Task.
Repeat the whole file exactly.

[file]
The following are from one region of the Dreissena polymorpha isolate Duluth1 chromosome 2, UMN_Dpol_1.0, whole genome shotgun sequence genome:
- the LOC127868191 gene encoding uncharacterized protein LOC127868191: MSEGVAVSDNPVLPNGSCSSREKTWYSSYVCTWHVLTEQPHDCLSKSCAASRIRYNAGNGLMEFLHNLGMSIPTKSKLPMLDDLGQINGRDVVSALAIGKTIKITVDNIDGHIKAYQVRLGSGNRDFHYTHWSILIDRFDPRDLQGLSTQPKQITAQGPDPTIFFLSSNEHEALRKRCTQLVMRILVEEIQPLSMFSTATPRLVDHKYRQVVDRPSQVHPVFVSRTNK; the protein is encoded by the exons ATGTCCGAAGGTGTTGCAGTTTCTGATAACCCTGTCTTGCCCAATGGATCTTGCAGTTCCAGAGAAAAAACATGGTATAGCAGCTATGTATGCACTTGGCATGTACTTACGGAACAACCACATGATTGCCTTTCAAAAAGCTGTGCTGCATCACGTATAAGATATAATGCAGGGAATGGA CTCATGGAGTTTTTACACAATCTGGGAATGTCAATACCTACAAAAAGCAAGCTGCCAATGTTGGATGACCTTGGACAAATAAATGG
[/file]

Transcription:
The following are from one region of the Dreissena polymorpha isolate Duluth1 chromosome 2, UMN_Dpol_1.0, whole genome shotgun sequence genome:
- the LOC127868191 gene encoding uncharacterized protein LOC127868191: MSEGVAVSDNPVLPNGSCSSREKTWYSSYVCTWHVLTEQPHDCLSKSCAASRIRYNAGNGLMEFLHNLGMSIPTKSKLPMLDDLGQINGRDVVSALAIGKTIKITVDNIDGHIKAYQVRLGSGNRDFHYTHWSILIDRFDPRDLQGLSTQPKQITAQGPDPTIFFLSSNEHEALRKRCTQLVMRILVEEIQPLSMFSTATPRLVDHKYRQVVDRPSQVHPVFVSRTNK; the protein is encoded by the exons ATGTCCGAAGGTGTTGCAGTTTCTGATAACCCTGTCTTGCCCAATGGATCTTGCAGTTCCAGAGAAAAAACATGGTATAGCAGCTATGTATGCACTTGGCATGTACTTACGGAACAACCACATGATTGCCTTTCAAAAAGCTGTGCTGCATCACGTATAAGATATAATGCAGGGAATGGA CTCATGGAGTTTTTACACAATCTGGGAATGTCAATACCTACAAAAAGCAAGCTGCCAATGTTGGATGACCTTGGACAAATAAATGG